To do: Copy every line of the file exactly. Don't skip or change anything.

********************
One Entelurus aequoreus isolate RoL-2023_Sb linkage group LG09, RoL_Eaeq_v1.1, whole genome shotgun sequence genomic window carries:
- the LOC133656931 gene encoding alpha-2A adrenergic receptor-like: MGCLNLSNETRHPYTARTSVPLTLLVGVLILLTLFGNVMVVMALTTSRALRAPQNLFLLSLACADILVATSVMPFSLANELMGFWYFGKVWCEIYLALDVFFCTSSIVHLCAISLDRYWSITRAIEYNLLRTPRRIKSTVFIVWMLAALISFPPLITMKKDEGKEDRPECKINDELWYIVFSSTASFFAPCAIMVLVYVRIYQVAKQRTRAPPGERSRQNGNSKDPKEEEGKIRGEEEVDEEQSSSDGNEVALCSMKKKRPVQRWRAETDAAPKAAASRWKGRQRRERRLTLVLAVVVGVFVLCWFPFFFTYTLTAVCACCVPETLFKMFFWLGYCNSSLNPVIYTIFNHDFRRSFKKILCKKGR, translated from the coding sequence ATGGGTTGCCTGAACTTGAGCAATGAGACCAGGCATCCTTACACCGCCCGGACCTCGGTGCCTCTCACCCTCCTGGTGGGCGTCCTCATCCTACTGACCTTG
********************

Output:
One Entelurus aequoreus isolate RoL-2023_Sb linkage group LG09, RoL_Eaeq_v1.1, whole genome shotgun sequence genomic window carries:
- the LOC133656931 gene encoding alpha-2A adrenergic receptor-like: MGCLNLSNETRHPYTARTSVPLTLLVGVLILLTLFGNVMVVMALTTSRALRAPQNLFLLSLACADILVATSVMPFSLANELMGFWYFGKVWCEIYLALDVFFCTSSIVHLCAISLDRYWSITRAIEYNLLRTPRRIKSTVFIVWMLAALISFPPLITMKKDEGKEDRPECKINDELWYIVFSSTASFFAPCAIMVLVYVRIYQVAKQRTRAPPGERSRQNGNSKDPKEEEGKIRGEEEVDEEQSSSDGNEVALCSMKKKRPVQRWRAETDAAPKAAASRWKGRQRRERRLTLVLAVVVGVFVLCWFPFFFTYTLTAVCACCVPETLFKMFFWLGYCNSSLNPVIYTIFNHDFRRSFKKILCKKGR, translated from the coding sequence ATGGGTTGCCTGAACTTGAGCAATGAGACCAGGCATCCTTACACCGCCCGGACCTCGGTGCCTCTCACCCTCCTGGTGGGCGTCCTCATCCTACTGACCTTG